Haven't posted in a loooong time

So, i’m a casualty of the COVID-19 new reality and the cutbacks in contracts. for the first time in 31 years, i don’t have a steady job. in my professional career, over those 31 years, i’ve had a total of three jobs. the last one, this most recent one – i just had my 20-year anniversary.

i was always so busy doing what i was doing, and covering other parts of work that weren’t really my job that i never had a time to learn what i should have learned, which is web design, css, JavaScript and so on. i liked Muse because it was drag and drop; Adobe killed it. never learned to do one from scratch.

the problem is the bitterness i feel for the industry and the job descriptions that want you to do all, but are filled my people who can do half, or people who can do a smidge of this and that. jack of all trades, master of none. so, i look at online learning and waiting for that old drive to kick back in.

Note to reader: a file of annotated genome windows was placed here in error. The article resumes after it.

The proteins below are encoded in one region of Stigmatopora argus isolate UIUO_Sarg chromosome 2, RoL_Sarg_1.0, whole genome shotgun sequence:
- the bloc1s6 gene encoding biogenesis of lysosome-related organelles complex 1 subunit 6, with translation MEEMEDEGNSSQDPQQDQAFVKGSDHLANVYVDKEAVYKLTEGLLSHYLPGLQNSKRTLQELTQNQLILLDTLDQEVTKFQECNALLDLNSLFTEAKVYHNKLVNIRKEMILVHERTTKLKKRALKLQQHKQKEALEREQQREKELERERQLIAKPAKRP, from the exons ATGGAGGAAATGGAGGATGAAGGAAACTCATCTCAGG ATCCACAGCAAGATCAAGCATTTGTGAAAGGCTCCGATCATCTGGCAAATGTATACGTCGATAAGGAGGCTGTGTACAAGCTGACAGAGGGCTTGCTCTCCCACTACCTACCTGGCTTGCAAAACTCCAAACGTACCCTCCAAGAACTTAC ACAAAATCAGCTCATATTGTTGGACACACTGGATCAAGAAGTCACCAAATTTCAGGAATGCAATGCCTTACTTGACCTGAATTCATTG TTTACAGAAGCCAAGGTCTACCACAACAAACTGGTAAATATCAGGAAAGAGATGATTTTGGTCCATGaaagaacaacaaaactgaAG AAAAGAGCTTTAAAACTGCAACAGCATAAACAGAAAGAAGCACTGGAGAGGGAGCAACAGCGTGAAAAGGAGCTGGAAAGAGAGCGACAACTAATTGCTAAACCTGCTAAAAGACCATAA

but it doesn’t want to. i try to force it, but only resentment results. and this will pass – i know – because it always has in the past when i had to learn something else.

this new world though…it’s missing the specialists and the experts now. no one is ever going to get a world-class video editor, award winning web designer who coded the entire thing and can design a catalog or poster or brochure for audiences ranging from children to professionals.

Sorry. i guess i just wanted to vent and reminisce. it’s time to get myself together and move on, but a little colder than i was before. and that’s too bad.

All you younger ones, the advantage of the older designers. Ask the questions they didn’t teach you in school. Be the better designer.

That’s all i got.